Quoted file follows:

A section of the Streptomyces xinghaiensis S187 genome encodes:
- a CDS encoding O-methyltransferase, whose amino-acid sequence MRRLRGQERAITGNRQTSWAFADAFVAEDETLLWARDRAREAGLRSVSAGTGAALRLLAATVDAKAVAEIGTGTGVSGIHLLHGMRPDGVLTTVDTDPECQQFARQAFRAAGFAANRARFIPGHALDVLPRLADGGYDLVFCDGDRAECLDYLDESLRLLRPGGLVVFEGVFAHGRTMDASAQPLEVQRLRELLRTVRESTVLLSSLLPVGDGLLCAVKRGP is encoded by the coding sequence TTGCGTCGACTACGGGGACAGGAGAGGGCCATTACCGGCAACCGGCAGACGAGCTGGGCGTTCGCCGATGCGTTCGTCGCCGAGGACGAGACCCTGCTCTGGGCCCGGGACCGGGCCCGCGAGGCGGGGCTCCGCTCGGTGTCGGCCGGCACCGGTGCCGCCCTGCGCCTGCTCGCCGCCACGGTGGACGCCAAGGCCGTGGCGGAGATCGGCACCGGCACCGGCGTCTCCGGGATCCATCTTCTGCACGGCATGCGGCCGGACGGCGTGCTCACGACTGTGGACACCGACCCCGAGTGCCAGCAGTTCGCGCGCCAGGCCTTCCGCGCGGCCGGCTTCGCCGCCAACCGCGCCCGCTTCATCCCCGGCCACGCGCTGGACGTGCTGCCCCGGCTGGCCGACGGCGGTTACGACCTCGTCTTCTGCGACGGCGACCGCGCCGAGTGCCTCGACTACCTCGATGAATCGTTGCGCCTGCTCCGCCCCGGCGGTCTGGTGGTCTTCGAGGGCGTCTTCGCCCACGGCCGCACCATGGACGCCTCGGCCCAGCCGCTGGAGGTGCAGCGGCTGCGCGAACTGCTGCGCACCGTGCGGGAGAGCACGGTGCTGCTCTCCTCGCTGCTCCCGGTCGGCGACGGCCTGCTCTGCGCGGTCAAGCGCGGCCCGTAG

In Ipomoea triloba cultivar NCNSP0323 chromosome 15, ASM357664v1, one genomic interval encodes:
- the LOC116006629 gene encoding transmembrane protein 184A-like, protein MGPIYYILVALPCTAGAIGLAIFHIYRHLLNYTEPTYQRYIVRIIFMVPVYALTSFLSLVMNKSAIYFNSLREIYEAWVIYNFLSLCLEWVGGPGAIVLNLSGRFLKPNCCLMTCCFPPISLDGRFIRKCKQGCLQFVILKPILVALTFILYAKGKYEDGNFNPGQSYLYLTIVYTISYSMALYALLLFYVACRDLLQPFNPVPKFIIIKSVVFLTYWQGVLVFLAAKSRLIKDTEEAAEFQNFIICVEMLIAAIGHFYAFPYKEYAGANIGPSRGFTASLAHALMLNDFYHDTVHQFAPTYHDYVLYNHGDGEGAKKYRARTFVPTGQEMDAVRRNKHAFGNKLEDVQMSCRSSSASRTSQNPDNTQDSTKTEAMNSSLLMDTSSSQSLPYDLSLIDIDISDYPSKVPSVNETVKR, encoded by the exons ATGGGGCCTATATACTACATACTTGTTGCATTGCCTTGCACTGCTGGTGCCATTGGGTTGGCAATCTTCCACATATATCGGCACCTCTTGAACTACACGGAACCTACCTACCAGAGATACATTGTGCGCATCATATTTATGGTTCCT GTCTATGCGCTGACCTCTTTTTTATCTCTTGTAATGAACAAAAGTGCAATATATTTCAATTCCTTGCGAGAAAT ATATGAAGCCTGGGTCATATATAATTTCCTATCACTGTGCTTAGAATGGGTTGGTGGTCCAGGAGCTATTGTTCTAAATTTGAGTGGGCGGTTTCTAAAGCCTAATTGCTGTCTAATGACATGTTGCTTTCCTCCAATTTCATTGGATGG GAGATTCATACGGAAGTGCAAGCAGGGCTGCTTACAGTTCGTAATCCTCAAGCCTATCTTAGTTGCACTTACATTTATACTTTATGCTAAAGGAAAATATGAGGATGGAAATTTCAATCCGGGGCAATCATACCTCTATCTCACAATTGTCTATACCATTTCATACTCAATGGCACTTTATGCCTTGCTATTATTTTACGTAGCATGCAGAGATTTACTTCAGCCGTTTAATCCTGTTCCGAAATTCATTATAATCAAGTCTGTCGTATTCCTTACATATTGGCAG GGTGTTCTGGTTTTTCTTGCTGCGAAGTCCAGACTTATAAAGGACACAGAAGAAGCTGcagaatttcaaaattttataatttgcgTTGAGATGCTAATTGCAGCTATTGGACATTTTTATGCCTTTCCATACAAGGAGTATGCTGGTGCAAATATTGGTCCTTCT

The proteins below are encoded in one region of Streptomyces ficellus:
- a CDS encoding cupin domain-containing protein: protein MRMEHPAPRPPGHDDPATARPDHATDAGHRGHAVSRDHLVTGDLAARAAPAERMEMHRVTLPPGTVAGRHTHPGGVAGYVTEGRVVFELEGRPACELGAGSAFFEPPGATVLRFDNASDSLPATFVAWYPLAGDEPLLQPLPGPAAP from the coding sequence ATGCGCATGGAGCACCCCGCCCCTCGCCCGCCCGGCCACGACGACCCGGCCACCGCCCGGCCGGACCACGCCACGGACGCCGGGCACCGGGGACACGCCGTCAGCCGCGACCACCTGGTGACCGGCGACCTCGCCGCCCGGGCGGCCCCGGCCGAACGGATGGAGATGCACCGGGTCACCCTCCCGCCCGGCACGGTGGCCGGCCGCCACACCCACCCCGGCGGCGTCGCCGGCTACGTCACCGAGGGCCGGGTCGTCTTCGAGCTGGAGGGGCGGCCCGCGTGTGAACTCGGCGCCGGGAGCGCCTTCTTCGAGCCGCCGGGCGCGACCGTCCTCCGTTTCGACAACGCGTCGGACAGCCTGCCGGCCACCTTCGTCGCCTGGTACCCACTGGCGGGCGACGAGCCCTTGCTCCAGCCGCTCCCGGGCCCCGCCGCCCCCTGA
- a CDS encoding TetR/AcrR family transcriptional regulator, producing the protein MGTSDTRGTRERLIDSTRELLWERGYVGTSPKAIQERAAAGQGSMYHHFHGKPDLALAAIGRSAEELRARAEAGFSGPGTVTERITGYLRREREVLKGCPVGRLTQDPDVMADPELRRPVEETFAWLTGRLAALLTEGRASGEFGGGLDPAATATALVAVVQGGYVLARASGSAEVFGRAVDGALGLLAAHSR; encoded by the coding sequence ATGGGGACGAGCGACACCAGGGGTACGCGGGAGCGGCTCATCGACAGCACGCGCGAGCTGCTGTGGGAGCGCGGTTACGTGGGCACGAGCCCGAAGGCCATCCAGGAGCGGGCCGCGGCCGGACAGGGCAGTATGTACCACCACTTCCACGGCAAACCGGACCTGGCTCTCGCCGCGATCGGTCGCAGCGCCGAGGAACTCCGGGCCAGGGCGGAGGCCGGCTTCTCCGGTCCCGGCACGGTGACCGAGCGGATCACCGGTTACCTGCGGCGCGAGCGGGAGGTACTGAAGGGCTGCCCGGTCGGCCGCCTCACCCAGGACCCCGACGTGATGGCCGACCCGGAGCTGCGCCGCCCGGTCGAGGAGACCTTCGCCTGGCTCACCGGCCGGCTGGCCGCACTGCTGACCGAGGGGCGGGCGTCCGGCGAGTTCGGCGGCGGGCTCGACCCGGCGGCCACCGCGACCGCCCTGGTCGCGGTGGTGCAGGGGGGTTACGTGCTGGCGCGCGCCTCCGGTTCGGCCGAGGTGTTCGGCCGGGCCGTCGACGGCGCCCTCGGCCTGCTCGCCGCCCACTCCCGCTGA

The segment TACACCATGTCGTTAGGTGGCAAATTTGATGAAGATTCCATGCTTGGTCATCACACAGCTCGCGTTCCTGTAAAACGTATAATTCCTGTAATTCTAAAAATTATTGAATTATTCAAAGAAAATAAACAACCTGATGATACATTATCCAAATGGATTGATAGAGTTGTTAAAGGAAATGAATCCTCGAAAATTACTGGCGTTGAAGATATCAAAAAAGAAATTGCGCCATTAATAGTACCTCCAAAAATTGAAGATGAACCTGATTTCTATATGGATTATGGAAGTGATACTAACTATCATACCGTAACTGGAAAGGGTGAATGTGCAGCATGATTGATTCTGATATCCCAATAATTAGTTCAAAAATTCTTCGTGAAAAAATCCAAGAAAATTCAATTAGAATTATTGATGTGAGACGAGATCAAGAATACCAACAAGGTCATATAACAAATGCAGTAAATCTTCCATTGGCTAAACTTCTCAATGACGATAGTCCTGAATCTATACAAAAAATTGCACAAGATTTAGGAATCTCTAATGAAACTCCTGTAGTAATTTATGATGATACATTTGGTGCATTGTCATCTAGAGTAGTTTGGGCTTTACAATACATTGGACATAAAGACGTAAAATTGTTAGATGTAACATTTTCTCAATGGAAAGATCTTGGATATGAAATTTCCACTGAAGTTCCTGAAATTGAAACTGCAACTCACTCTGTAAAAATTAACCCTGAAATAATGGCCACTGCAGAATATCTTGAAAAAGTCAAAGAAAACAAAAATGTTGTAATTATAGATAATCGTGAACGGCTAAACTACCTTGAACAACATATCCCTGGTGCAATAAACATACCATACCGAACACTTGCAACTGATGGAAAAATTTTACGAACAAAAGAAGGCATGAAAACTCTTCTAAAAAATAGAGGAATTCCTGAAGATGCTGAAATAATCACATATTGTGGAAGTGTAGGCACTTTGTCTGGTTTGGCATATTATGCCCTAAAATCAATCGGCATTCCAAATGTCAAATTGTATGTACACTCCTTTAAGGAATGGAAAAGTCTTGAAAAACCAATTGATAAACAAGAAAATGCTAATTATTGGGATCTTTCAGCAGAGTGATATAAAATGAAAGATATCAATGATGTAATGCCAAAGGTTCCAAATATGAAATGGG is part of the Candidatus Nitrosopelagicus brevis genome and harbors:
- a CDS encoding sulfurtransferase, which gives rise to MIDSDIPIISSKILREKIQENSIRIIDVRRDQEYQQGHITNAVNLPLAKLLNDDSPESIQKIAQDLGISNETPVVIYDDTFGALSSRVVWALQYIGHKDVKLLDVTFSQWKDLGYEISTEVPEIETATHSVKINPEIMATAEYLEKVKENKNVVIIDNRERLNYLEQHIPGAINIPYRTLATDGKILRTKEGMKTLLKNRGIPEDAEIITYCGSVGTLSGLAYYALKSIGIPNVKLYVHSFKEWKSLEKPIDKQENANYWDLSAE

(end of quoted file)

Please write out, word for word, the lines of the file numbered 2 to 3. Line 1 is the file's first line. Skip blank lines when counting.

- a CDS encoding O-methyltransferase, whose amino-acid sequence MRRLRGQERAITGNRQTSWAFADAFVAEDETLLWARDRAREAGLRSVSAGTGAALRLLAATVDAKAVAEIGTGTGVSGIHLLHGMRPDGVLTTVDTDPECQQFARQAFRAAGFAANRARFIPGHALDVLPRLADGGYDLVFCDGDRAECLDYLDESLRLLRPGGLVVFEGVFAHGRTMDASAQPLEVQRLRELLRTVRESTVLLSSLLPVGDGLLCAVKRGP is encoded by the coding sequence TTGCGTCGACTACGGGGACAGGAGAGGGCCATTACCGGCAACCGGCAGACGAGCTGGGCGTTCGCCGATGCGTTCGTCGCCGAGGACGAGACCCTGCTCTGGGCCCGGGACCGGGCCCGCGAGGCGGGGCTCCGCTCGGTGTCGGCCGGCACCGGTGCCGCCCTGCGCCTGCTCGCCGCCACGGTGGACGCCAAGGCCGTGGCGGAGATCGGCACCGGCACCGGCGTCTCCGGGATCCATCTTCTGCACGGCATGCGGCCGGACGGCGTGCTCACGACTGTGGACACCGACCCCGAGTGCCAGCAGTTCGCGCGCCAGGCCTTCCGCGCGGCCGGCTTCGCCGCCAACCGCGCCCGCTTCATCCCCGGCCACGCGCTGGACGTGCTGCCCCGGCTGGCCGACGGCGGTTACGACCTCGTCTTCTGCGACGGCGACCGCGCCGAGTGCCTCGACTACCTCGATGAATCGTTGCGCCTGCTCCGCCCCGGCGGTCTGGTGGTCTTCGAGGGCGTCTTCGCCCACGGCCGCACCATGGACGCCTCGGCCCAGCCGCTGGAGGTGCAGCGGCTGCGCGAACTGCTGCGCACCGTGCGGGAGAGCACGGTGCTGCTCTCCTCGCTGCTCCCGGTCGGCGACGGCCTGCTCTGCGCGGTCAAGCGCGGCCCGTAG

In Ipomoea triloba cultivar NCNSP0323 chromosome 15, ASM357664v1, one genomic interval encodes: